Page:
The truth is rarely pure and never simple, as Oscar Fingal O'Flaherty Wills Wilde reminded us. That is particularly so with regard to politics. Motives can be complex and many.

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FMQs: a stormy session before the summer recess

Nicola Sturgeon Image copyright PA
Image caption It was not the sunniest session of FMQs

Looking ever so slightly bemused, like a model pupil who has stumbled across a playground fight, Patrick Harvie of the Greens tried to lift the mood in Holyrood by wishing every single MSP "all the best for the summer".

Outside, the rain poured down, passing effortlessly from torrent to monsoon. The storm assaulted the Parliamentary windows with unyielding ferocity.

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Indyref2 is deferred not abandoned

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Media captionMs Sturgeon said it is still "likely" there will be a second referendum during the lifetime of the current Holyrood Parliament

I have always felt the "scunner factor" to be particularly potent in contemporary politics. (For those who lack the Scots tongue of Burns, Scott or Welsh, a person who is scunnered is one who is less than gruntled.)

Actually, scrub the word contemporary. For example, Gladstone's budget speeches lasted more than four hours. That would try the patience of even the most zealous supporter.

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The DUP deal via a Helensburgh swimming pool

Tory-DUP deal signed Image copyright Getty Images
Image caption Before the deal was signed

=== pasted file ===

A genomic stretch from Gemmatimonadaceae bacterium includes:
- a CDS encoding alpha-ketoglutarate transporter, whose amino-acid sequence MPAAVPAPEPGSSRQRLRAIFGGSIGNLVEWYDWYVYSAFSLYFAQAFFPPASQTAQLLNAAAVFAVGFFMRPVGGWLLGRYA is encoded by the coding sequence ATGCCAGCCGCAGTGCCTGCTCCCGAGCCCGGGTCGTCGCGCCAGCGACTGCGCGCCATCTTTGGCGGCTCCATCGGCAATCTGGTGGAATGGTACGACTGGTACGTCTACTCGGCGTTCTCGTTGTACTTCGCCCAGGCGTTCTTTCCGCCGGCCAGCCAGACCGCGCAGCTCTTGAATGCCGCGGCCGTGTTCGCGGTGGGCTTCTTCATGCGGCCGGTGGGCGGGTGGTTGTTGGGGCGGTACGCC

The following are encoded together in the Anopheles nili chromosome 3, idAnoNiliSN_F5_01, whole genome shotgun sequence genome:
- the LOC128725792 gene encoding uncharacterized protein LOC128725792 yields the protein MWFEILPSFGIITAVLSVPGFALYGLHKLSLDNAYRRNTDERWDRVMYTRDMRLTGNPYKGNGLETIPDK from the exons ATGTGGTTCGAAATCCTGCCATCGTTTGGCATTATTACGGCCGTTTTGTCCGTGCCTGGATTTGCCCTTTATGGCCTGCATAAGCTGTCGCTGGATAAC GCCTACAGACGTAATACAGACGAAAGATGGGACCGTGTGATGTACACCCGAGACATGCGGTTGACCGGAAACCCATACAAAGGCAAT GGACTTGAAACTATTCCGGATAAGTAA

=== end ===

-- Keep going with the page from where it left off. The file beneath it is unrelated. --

It is rather a stretch, I would admit, from the future of the European Union, the fate of the UK government and the condition of Scotland.

It is scarcely the answer to the meaning of life, the universe and everything. Which, if you remember from the Hitchhiker's Guide to the Galaxy, was 42.

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No, Holyrood cannot 'veto' or 'block' Brexit

Flags outside Holyrood Image copyright PA

Does Holyrood have a power of veto over the Great Repeal Bill? Could the Scottish Parliament block Brexit? Bluntly, no.

The issue arises once more because there is discourse again over the prospect that the Brexit bill might require an accompanying Legislative Consent Motion (LCM) at Holyrood.

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Reforms for 'reducing waffle' at Holyrood

Parly reform Image copyright Andrew Cowan/Scottish Parliament
Image caption Commission chairman John McCormick (left) launched the report alongside presiding officer Ken Macintosh (left)

There is a scene in the film "Blazing Saddles" where the townsfolk are discussing a threat to their tiny settlement in the American West.

In keeping with the painfully satirical tone of the movie, one contribution - which consists of an inaudible and incomprehensible rant - is characterised and praised as "authentic frontier gibberish".